John 14:15-21

15 “If you love me, keep my commands. 16 And I will ask the Father, and he will give you another advocate to help you and be with you forever—17 the Spirit of truth. The world cannot accept him, because it neither sees him nor knows him. But you know him, for he lives with you and will be in you. 18 I will not leave you as orphans; I will come to you.19 Before long, the world will not see me anymore, but you will see me.  Because I live, you also will live. 20 On that day you will realize that I am in my Father, and you are in me, and I am in you. 21 Whoever has my commands and keeps them is the one who loves me. The one who loves me will be loved by my Father, and I too will love them and show myself to them.”
(John 14:15-21 NIV)

Jesus has told His disciples that He is going away, and they cannot go with Him this time.  Jesus has answered the interruptions of Thomas and Philip, giving Himself as the reply (“I am the way, the truth, and the life.” – v. 6).  Jesus reiterates that everything is focused on and emanates from the relationship between the Father and the Son (“Anyone who has seen Me has seen the Father.” – v. 9).  Jesus then makes four promises to His disciples.

As we look at today’s passage, Jesus now switches gears and instructs His disciples.  Notice how Jesus begins His instruction:  “If you love Me…”.  Jesus did not say, “If you want to go to heaven” or “To secure your salvation.”  Jesus’ teaching is not about earning our way to heaven – salvation is by faith alone in Christ alone by God’s grace alone.  Jesus’ teaching is about obedience out of love and gratitude for Him and the Father.

And what does Jesus ask us to do?  Obey His commands.  And what order did Jesus give to His disciples (and us) just a few minutes prior?  “Love one another.” (John 13:34-35).  Love is the distinguishing difference between Jesus’ followers and everyone else, demonstrating God’s presence with them (and us).

In verses 16 – 17, Jesus promises the Holy Spirit while He is away.  The NIV translates this Greek work as “advocate”; some versions translate this word “Helper”; the KJV translates this word “Comforter”.  The Greek word here is “paraklētos“, which is a compound word meaning “alongside” (“para”) and “console or comfort” (“kletos”).  Putting these two words together, it means “one who comes alongside another and consoles or comforts them”.

This same Greek word is also used in a legal setting, where it indicates a legal advocate who stands with the accused and argues on their behalf.  Both translations of this Greek word are correct – the question is which one fits the context here.  Considering the context of the evening’s events, with Jesus saying in verse 1, “Do not let your hearts be troubled” and “I go to prepare a place for you”, the first definition of “Comforter” seems much more applicable than “Advocate”.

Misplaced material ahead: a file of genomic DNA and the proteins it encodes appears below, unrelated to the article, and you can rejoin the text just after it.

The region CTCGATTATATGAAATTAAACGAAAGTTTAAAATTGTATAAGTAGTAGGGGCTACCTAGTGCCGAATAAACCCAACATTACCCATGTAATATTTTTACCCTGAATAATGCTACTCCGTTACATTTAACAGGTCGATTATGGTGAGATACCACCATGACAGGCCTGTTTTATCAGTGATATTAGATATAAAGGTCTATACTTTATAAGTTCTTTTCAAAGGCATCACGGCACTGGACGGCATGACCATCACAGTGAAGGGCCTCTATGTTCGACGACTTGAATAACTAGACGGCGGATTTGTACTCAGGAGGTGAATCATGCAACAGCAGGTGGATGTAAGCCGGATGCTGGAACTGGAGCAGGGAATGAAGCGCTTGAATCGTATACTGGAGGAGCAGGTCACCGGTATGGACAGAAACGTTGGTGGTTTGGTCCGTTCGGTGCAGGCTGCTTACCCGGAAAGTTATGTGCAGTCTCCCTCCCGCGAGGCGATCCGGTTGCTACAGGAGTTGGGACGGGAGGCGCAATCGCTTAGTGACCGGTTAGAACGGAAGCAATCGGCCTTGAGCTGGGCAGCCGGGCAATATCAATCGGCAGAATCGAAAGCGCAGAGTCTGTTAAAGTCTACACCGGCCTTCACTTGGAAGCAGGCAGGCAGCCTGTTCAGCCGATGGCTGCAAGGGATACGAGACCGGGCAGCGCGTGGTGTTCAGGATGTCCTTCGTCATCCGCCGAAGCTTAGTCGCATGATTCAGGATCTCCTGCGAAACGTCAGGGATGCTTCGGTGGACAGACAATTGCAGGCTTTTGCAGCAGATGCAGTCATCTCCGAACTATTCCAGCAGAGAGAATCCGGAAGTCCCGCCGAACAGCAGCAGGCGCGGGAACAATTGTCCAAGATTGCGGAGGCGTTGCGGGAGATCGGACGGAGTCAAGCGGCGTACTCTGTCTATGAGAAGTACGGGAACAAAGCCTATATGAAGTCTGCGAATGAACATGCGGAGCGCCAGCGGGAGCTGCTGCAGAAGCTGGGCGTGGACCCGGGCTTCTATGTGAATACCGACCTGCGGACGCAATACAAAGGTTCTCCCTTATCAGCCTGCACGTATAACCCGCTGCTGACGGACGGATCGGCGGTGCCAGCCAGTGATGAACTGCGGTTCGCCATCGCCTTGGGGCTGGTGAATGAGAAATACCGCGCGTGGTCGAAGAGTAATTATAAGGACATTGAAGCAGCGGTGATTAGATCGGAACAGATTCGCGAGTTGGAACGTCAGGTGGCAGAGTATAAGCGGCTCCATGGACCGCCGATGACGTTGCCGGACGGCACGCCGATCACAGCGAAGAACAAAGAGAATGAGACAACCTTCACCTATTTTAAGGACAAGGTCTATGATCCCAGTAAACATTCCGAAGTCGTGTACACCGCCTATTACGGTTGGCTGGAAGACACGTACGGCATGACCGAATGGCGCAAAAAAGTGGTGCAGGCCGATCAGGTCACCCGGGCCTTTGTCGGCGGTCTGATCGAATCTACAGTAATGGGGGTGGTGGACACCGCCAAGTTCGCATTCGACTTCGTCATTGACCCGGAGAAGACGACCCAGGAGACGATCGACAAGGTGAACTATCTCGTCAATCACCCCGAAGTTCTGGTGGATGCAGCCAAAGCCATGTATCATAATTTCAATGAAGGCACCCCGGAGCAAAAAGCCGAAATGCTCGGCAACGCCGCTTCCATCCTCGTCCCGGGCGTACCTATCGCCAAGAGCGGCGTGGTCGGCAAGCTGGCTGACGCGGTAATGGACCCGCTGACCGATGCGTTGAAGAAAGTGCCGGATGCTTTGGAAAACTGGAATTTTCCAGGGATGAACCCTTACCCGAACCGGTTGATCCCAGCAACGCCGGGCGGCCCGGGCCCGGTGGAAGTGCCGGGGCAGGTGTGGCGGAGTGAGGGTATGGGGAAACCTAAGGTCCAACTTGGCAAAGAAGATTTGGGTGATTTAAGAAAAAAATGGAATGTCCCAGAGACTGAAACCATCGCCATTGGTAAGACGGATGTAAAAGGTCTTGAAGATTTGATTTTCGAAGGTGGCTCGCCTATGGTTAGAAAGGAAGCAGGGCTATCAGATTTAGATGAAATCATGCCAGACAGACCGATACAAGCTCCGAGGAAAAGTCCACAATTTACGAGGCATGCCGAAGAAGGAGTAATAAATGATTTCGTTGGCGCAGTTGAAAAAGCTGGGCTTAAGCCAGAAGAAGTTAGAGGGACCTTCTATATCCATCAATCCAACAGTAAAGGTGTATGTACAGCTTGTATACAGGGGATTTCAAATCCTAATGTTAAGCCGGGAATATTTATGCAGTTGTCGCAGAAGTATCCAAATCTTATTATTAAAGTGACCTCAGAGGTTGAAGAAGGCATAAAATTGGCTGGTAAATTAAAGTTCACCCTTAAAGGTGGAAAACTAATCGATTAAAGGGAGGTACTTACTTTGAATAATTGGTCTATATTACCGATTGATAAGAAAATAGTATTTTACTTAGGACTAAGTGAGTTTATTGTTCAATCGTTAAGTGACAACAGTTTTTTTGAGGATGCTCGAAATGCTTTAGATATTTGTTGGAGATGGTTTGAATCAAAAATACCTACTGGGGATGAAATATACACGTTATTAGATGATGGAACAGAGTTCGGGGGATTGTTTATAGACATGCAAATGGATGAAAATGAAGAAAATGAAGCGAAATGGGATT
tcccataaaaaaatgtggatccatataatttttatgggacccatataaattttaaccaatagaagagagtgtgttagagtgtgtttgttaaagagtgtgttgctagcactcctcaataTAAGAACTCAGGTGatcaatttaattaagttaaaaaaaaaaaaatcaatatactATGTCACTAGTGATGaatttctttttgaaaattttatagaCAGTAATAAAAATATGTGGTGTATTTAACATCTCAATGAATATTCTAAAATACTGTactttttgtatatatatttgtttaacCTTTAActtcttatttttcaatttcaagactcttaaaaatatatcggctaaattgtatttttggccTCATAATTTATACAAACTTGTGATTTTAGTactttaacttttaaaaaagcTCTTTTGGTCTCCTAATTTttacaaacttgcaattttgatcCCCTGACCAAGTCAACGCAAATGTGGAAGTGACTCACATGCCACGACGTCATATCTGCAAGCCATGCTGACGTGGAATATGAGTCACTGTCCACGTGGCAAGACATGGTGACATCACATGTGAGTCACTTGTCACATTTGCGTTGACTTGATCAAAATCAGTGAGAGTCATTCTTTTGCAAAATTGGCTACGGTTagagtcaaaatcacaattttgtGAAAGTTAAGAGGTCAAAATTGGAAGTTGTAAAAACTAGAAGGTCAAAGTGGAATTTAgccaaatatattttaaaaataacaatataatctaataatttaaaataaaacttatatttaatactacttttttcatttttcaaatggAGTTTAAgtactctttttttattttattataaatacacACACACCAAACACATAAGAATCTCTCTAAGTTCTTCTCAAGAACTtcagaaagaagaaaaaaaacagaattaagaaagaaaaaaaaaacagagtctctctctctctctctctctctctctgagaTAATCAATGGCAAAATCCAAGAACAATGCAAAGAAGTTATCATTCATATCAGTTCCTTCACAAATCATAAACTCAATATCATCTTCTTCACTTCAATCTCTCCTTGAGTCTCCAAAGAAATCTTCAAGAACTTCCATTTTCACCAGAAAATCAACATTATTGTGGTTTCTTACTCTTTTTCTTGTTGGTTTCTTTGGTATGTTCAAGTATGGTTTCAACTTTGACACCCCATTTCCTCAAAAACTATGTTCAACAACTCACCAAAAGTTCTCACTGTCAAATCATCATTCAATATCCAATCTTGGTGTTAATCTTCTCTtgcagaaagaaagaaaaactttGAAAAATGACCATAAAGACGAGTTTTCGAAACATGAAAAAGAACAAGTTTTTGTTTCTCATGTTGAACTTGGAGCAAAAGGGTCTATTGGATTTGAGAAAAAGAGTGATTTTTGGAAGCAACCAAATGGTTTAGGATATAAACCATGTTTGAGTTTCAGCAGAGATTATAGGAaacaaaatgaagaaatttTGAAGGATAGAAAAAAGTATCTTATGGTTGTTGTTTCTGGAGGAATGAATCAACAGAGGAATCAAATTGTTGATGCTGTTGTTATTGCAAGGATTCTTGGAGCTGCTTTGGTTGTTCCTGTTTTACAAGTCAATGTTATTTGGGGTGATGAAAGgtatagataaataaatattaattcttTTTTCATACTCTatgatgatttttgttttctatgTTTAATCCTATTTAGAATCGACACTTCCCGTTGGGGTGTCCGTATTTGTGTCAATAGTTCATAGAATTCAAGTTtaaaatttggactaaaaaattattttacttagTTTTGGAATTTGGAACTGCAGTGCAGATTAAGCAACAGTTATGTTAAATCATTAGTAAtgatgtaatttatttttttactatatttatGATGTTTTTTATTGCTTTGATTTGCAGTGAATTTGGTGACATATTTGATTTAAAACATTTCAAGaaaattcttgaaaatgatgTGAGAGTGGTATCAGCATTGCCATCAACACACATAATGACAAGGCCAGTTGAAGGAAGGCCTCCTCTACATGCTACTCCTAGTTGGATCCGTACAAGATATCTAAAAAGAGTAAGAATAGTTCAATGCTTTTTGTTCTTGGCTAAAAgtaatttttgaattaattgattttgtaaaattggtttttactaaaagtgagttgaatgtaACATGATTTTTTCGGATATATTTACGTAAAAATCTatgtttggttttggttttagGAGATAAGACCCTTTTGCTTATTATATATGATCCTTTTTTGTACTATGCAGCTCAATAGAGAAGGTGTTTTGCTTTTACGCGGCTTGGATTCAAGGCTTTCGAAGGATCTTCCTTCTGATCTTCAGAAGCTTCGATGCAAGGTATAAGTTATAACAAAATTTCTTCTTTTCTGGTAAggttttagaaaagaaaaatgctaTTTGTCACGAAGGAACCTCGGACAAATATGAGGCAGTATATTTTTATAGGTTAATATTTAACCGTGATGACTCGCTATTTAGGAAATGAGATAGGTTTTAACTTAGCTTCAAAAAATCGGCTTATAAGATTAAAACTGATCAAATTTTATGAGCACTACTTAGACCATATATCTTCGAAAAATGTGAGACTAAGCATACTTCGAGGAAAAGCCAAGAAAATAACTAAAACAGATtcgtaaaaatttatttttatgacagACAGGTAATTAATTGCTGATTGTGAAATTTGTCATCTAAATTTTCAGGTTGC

Notice that Jesus promises “another” Comforter.  Jesus is the first Comforter; that is why He is telling His disciples all the details about what is going to happen in the next few hours and days.  Nothing is a surprise; this is all according to God’s plan.  The Holy Spirit is promised when Jesus is no longer physically with them.

Notice that Jesus promises the Holy Spirit in the future.  As long as Jesus is still with His disciples, they have God living among them.  When Jesus leaves earth, that is when the disciples will need God with them again (as we do).

In verse 18, Jesus comforts His disciples again.  Remember when Jesus referred to His disciples as “My children” (John 13:33)?  Jesus spoke these words to His disciples, a bunch of rough, tough grown men, not to insult them, but to care for their hearts and souls. Jesus knew they would soon feel like little children orphaned from their Daddy and would miss Him deeply, heartbroken beyond words.  Now Jesus reiterates His care for them, to let them know they will not be on their own like street urchins.

In verses 20-21, Jesus says that one day His disciples will realize what Jesus is saying.  Jesus is promising that His disciples will see that they are part of the community of the Trinity, welcomed by the Father and introduced by Jesus Himself.

Isn’t that what all of us want at the core of our being – to have the God-shaped vacuum in our lives filled by God Himself, and to have a personal relationship with Him?  Community with God is precisely what Jesus is offering to His disciples as well as to you and me.